>>> a/ct/normes-procedures/regles-ecriture/
>>>
>>> Les noms affichés sur Geobase.ca correspondent souvent à ces règles
>>> puisque les données de Ressources naturelles Canada sont fournies par les
>>> provinces. Par contre, il peut y avoir un certain retard lors de
>>> modifications de noms. Dans la section Fournisseurs d'image de JOSM, on
>>> retrouve un lien vers la couche RRN de Geobase. Les données sont aussi
>>> disponibles par province en shapefile.
>>> http://ouvert.canada.ca/data/fr/dataset/3d282116-e556-400c-9
>>> 306-ca1a3cada77f
>>>
>>> cordialement
>>>
>>> Pierre
>>>
>>>
>>> ------------------------------
>>> *De :* john whelan <jwhelan0112 at gmail.com>
>>> *À :* Martijn van Exel <m at rtijn.org>
>>> *Cc :* Talk-CA OpenStreetMap <talk-ca at openstreetmap.org>
>>> *Envoyé le :* vendredi 29 Septembre 2017 16h52
>>> *Objet :* Re: [Talk-ca] Mapping of bilingual destination signs
>>>
>>> Whilst I think about it Ottawa is an amalgam of smaller municipalities
>>> so is slowly changing street names to avoid duplicates.  I seem to recall
>>> an employee in the street naming bit is adjusting street names in OSM.  So
>>> please do not change a street name to match a photo that might have been
>>> taken some time ago.
>>>
>>> In Quebec I understand province wide the standard for names on maps is
>>> "Rue xyz" in Ontario it is left to the municipality whether to capitalise
>>> the first letter or not so you need to know the rules for each municipality.
>>>
>>> Have fun
>>>
>>> Cheerio John
>>>
>>> On 29 Sep 2017 4:20 pm, "john whelan" <jwhelan0112 at gmail.com> wrote:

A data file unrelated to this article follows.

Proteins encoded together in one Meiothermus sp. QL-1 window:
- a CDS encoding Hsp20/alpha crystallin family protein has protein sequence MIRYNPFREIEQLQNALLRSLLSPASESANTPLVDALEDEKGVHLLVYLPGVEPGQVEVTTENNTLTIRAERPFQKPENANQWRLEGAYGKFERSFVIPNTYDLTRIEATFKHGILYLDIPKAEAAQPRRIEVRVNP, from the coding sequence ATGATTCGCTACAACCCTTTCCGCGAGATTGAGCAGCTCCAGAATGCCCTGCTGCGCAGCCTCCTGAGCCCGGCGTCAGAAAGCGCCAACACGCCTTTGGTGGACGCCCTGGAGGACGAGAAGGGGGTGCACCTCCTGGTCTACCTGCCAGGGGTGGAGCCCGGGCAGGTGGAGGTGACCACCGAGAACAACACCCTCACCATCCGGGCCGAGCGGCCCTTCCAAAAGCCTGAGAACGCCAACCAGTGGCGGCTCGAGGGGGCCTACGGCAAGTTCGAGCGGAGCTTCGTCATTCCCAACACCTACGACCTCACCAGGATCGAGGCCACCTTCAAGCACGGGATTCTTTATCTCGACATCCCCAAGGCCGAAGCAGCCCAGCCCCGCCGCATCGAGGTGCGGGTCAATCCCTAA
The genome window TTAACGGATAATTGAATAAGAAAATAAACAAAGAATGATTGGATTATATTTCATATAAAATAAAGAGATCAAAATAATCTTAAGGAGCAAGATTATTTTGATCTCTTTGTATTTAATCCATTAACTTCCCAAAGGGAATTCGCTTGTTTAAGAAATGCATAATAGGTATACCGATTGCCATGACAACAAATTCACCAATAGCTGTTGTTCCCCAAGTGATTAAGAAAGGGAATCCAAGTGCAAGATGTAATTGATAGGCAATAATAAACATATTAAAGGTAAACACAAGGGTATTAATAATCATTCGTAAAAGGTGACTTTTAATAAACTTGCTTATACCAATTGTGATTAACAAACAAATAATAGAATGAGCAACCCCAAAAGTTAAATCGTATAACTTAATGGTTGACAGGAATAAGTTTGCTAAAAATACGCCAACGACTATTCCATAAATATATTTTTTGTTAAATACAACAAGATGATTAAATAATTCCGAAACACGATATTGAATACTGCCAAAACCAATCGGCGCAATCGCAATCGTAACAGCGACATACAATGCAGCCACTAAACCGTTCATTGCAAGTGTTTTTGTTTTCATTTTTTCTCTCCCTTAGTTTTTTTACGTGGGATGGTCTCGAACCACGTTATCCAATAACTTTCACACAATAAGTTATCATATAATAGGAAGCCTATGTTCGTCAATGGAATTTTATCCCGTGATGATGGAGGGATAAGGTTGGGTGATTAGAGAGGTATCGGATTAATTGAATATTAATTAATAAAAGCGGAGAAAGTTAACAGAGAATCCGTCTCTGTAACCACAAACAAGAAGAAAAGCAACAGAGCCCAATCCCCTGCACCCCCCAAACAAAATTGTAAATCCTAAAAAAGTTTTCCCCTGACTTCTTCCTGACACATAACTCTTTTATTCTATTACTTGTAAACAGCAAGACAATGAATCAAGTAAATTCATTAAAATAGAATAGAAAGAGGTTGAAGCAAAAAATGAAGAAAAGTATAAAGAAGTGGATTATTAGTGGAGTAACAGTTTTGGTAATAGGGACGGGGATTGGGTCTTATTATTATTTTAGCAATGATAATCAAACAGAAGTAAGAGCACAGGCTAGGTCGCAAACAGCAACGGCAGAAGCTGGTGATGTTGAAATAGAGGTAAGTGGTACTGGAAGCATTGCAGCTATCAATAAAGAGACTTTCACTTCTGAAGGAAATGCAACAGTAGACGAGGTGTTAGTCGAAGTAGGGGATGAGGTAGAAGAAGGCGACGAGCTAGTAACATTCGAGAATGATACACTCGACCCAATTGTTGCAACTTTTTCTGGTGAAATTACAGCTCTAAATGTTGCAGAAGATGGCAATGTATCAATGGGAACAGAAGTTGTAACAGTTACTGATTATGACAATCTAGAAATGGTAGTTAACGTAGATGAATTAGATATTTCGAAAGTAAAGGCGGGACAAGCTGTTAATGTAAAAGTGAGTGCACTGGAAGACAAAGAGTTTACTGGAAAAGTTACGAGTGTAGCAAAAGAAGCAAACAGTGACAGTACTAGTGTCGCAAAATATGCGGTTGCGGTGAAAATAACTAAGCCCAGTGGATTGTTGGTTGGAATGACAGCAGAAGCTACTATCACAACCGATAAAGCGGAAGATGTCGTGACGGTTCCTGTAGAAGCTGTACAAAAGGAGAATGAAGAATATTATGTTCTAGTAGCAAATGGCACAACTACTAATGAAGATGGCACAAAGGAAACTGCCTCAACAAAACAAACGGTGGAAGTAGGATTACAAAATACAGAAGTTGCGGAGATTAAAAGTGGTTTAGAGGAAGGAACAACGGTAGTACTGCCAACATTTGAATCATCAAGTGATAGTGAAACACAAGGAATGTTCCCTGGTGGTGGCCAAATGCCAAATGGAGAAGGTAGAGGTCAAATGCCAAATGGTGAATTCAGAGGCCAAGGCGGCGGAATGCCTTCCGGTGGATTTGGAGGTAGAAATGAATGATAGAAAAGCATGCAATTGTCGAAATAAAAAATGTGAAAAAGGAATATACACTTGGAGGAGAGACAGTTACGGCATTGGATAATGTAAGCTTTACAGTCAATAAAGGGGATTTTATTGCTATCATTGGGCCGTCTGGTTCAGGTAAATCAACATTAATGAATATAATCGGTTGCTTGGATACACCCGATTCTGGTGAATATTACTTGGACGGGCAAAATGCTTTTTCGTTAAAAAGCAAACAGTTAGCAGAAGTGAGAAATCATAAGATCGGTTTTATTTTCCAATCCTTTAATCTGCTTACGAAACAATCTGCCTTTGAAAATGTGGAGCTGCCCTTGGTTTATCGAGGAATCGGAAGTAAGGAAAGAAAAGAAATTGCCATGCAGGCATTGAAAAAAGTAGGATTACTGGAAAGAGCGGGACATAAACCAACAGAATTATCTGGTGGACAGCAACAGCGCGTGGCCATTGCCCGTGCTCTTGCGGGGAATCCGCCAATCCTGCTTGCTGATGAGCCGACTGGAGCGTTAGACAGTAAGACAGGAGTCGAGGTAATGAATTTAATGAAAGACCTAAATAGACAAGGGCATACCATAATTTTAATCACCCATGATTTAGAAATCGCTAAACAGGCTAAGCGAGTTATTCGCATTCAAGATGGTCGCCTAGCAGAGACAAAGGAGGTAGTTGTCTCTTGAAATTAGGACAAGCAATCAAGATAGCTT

>>>
>>> Ottawa is one of the few places that has bilingual street names.
>>>
>>> On the same street I've seen just the name, name street and rue name
>>> street signs.
>>>
>>> In Ottawa the majority are Slater street in name then rue Slater in
>>> name:french.
>>>
>>> Anything else means it is difficult to search for the name
>>> electronically.  "rue Slater Street"  is not easy to enter.
>>>
>>> Note for Ottawa it is rue Slater not Rue Slater.  Other places such as
>>> Quebec may have different rules.
>>>
>>> Cheerio John
>>>     .
>>>
>>> On 29 Sep 2017 4:10 pm, "Martijn van Exel" <m at rtijn.org> wrote:
>>>
>>> Hi all,
>>>
>>> How do you map bilingual signposts? Ones that say for example 'Rue
>>> Regent St'?
>>> My thought would be destination:street=[name in primary language for the
>>> province] and destination:street:en / destination:street:fr for the name in
>>> the other language. But I've also seen just 'destination:street:Rue Regent
>>> St'.
>>>
>>> My team would like to help make this consistent if you're up for that,
>>> but what should be the convention? From a machine parsing perspective,
>>> separating out the languages in separate tags is preferable.
>>>
>>> We have a ticket for this question as well, https://github.com/Telen
>>> avMapping/mapping-projects/ issues/27
>>> <https://github.com/TelenavMapping/mapping-projects/issues/27>
>>>
>>> Thanks / Merci
>>> Martijn
>>>